Formulate the question:
Hypothess $H$: Cab is Blue given the evidence $E$ that the witness reported this. What is the probability of the cab being blue given that the witness identified (ID) it as blue (B) - $P(B∣IDB)$

$$ P(B|IDB) = \frac{ P(IDB|B) \cdot P(B) } { P(IDB) } $$

Breaking this down - $$ P(B) = \mbox{Probability of the car being blue} = 0,15 $$ $$ P(IDB|B) = \mbox{Probability that the cab would be ID'd as blue if the car was blue} = 0,8 $$

Then are left with the last term $P(IDB)$. We know that the events B and G are exclusive and cover all possibilities for the cab (the cab is Blue or Green), then:

$$ P(IDB) = P(IDB∣B) \cdot P(B) + P(IDB∣G)\cdot P(G) \\ = 0.8 \cdot 0.15 + 0.2 \cdot 0.85 = 0.12 + 0.17 = 0.29 $$ $$P(IDB|B) = \frac {0,8 * 0,15} {0,29} = 0,41$$

What happens in the case that you have more than one witness.


  • $P(A)$, the prior, is the initial degree of belief in A.
  • $P(A|B)$, the “posterior,” is the degree of belief having accounted for $B$.
  • the quotient $P(B|A) / P(B)$ represents the support B provides for A.
  • $P(A)$ and $P(B)$ are the probabilities of observing $A$ and $B$ without regard to each other.
  • $P(A | B)$, a conditional probability, is the probability of observing event $A$ given that $B$ is true.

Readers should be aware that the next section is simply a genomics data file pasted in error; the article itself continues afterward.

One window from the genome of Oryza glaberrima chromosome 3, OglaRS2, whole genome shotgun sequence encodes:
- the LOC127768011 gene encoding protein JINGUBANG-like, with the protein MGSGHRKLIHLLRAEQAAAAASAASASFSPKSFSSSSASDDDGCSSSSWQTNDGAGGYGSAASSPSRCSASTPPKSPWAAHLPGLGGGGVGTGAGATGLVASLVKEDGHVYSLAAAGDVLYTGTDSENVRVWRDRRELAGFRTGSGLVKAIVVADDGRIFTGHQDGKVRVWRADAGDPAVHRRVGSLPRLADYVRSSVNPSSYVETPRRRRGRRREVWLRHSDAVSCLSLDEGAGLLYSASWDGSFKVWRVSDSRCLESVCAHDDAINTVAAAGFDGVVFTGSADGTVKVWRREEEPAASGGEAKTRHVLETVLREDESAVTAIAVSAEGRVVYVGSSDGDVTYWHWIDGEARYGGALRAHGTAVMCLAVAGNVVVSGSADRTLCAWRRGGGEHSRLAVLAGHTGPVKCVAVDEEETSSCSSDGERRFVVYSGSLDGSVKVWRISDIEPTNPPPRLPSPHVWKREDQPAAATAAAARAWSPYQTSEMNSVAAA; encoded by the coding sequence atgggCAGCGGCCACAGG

• $P(B | A)$ is the probability of observing event $B$ given that $A$ is true.

Suppose a drug test is 99% sensitive and 99% specific. That is, the test will produce 99% true positive results for drug users and 99% true negative results for non-drug users. Suppose that 0.5% of people are users of the drug. If a randomly selected individual tests positive, what is the probability that he is a user?

  • 1000 individuals are tested,

⇒ there are expected to be 995 non-users and 5 users. ⇒ From the 995 non-users, 0.01 × 995 ≃ 10 false positives are expected. From the 5 users, 0.99 × 5 ≈ 5 true positives are expected. ⇒ Out of 15 positive results, only 5, about 33%, are genuine.

2018/06/11 04:06

Technology, AI & Distribution of Capital

~~META: date created = 2016-11-20 ~~

Recent topics I read that I found interesting was a discussion regarding Artificial Intelligence (AI), super-intelligence and the so called singularity6) as well as other articles that question if technological advance is a positive force that can be controlled. Even in its most extreme from as expressed by Ted Kaczynski(better known as the Unabomber) there is still a logic to at least some of his thinking with respect to technological progress that is hard to ignore even though the conclusion he draws are more than just troubling (not to mention his actions).